Research by Daniel Mills suggests that noise fears and phobias are among the most common behavioural problems but are frequently left untreated or ineffectively managed. According to The Kennel Club, 80 per cent of owners notice a change in their dog’s behaviour during fireworks season, with 48 per cent reporting that their dogs are scared by them. Hence, early identification and intervention are essential. Environmental modifications, such as providing a safe zone, keeping windows and blinds closed, providing well-packed food enrichment toys, and playing music, can help manage down the animal’s responses to the sights and sounds. Systematic desensitisation, counterconditioning, relaxation training, and anxiolytic medication can be effective strategies for addressing sound fears. Hence, do seek the support of a certified Clinical Animal Behaviourist to assist with any behavioural work in conjunction with your vet. Check out the Animal Behaviour and Training Council to find a practitioner near you.
Meanwhile, check the boundaries of your property to ensure any fences or barriers are secure and high enough to reduce the risk of your pet bolting out of your property should they be startled. Make sure your animals are microchipped , and the details are all up-to-date. Consider bringing in your small animals, such as rabbits and guinea pigs, to help them better cope during fireworks season. Ensure they are housed away from drafts, have fresh water, ready access to fresh food and plenty of clean bedding to burrow in and under.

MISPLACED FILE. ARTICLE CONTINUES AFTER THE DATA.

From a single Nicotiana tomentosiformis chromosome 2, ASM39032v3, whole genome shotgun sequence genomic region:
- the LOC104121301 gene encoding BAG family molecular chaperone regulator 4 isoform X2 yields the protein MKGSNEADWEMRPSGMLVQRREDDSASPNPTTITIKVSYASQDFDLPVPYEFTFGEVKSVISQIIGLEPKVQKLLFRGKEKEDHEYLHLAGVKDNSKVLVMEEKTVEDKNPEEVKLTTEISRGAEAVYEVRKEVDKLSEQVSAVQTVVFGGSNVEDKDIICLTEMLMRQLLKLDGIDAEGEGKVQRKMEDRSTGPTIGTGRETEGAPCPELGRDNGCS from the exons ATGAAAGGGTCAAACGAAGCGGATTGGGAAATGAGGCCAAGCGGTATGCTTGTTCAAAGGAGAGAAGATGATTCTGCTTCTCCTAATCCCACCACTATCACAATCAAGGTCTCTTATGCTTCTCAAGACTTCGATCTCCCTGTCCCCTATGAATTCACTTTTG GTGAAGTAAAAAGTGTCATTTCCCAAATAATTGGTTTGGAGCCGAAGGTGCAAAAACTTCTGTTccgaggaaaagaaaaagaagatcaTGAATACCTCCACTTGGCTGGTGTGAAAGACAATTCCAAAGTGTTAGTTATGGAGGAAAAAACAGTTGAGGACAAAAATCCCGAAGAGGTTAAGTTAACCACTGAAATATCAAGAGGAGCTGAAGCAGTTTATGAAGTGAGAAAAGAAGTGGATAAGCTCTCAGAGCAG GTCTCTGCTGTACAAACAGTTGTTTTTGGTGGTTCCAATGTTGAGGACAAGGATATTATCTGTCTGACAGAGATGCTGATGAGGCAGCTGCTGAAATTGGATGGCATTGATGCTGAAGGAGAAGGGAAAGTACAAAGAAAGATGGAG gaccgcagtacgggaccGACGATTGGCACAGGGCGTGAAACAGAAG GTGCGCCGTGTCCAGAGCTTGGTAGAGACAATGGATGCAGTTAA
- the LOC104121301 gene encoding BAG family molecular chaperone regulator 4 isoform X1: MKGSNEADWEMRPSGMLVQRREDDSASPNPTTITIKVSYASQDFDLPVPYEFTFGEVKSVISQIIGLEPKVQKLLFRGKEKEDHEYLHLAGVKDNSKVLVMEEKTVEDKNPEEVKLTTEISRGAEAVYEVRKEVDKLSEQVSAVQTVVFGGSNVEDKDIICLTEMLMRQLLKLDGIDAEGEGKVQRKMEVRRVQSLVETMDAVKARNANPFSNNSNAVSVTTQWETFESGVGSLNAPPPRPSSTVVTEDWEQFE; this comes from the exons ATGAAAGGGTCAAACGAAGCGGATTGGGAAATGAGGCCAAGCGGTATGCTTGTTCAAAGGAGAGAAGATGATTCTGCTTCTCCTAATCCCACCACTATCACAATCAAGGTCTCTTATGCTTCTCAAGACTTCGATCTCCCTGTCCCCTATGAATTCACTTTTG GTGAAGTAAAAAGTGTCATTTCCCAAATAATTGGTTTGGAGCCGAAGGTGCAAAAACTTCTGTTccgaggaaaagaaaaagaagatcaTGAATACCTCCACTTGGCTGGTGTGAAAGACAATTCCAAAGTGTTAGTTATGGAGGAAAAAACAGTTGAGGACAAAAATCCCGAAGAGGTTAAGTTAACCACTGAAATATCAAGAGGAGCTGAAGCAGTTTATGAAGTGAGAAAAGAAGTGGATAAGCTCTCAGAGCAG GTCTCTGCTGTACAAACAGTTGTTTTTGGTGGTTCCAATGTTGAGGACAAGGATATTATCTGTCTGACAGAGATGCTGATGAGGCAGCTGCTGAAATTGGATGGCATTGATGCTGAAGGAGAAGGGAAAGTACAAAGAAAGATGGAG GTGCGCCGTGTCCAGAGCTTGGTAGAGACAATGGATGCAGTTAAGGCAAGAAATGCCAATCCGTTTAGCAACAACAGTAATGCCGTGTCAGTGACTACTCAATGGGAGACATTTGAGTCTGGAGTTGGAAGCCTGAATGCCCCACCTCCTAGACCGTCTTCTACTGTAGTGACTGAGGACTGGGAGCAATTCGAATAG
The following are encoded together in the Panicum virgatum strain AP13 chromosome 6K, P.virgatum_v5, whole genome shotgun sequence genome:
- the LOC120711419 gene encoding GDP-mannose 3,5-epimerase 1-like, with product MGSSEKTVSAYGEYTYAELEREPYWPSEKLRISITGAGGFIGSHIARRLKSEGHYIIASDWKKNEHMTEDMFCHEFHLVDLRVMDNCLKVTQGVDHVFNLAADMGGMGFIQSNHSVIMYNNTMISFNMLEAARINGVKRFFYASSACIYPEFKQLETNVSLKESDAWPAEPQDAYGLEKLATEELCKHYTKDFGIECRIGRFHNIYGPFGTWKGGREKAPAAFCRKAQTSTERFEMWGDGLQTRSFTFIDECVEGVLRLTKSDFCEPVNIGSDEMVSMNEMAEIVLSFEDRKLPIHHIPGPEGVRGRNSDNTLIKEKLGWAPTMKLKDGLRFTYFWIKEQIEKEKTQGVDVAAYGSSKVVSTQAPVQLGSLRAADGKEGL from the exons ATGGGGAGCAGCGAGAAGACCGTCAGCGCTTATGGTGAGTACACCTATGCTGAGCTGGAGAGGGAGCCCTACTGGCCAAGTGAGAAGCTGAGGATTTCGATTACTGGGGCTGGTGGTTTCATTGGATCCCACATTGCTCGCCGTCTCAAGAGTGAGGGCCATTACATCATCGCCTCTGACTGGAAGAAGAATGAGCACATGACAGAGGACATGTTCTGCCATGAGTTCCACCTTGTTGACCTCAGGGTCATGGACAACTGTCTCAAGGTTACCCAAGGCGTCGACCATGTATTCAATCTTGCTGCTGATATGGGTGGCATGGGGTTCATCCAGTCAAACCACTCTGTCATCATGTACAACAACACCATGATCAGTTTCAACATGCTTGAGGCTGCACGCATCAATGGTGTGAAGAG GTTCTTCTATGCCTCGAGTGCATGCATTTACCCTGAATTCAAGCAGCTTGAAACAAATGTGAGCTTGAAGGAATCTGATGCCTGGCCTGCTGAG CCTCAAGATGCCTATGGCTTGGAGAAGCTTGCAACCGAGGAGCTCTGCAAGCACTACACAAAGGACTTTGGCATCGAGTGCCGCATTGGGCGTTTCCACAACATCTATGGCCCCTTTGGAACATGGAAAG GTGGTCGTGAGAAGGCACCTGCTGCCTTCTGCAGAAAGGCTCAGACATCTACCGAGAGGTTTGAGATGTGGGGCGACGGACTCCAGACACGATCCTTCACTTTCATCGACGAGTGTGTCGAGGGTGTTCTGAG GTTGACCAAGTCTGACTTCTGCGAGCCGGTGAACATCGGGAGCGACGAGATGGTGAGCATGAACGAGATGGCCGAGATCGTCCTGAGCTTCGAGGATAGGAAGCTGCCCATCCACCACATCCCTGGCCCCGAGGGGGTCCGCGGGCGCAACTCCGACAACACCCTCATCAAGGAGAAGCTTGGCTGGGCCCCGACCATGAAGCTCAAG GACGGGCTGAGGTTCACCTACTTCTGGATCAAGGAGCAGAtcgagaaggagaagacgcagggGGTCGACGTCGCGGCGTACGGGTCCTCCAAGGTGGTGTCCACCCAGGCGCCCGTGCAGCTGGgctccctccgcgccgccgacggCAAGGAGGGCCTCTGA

Check out the RSPCA’s campaign Bang Out of Order which highlights the welfare impact fireworks have on animals both domestic and wild, and a call to action for MPs to change the law regarding private displays.
From those seemingly innocent acorns to the startling bangs of fireworks, this season brings challenges for our pets. Keep a keen eye and ear out during your autumn walks and around the home to ensure our explorative pals avoid munching on something they shouldn’t. And when it comes to the festivities, shield them from the hubbub, providing a safe place to retreat to away from the celebrations. Spotting and addressing any signs of stress or fear in our pets early on, especially those triggered by noisy events, is critical. By leaning on scientifically backed strategies, we can navigate through these potential issues, including getting professional support and advice from your vet and engaging with a certified behaviourist where your pet’s sensitivities to sounds have become problematic. By taking a proactive approach, we can ensure this season is a safe and happier time for our animals and, consequently, ourselves.
- Riemer, Stefanie. “Effectiveness of treatments for firework fears in dogs.” Journal of Veterinary Behavior, Volume 37, May-June 2020, Pages 61-70.
- Cortinovis, Cristina, and Francesca Caloni. “Household food items toxic to dogs and cats.” Frontiers in Veterinary Science, 2016.
- Mills, Daniel. “Management of noise fears and phobias in pets.” In Practice, Volume 27, Issue 5, 2005.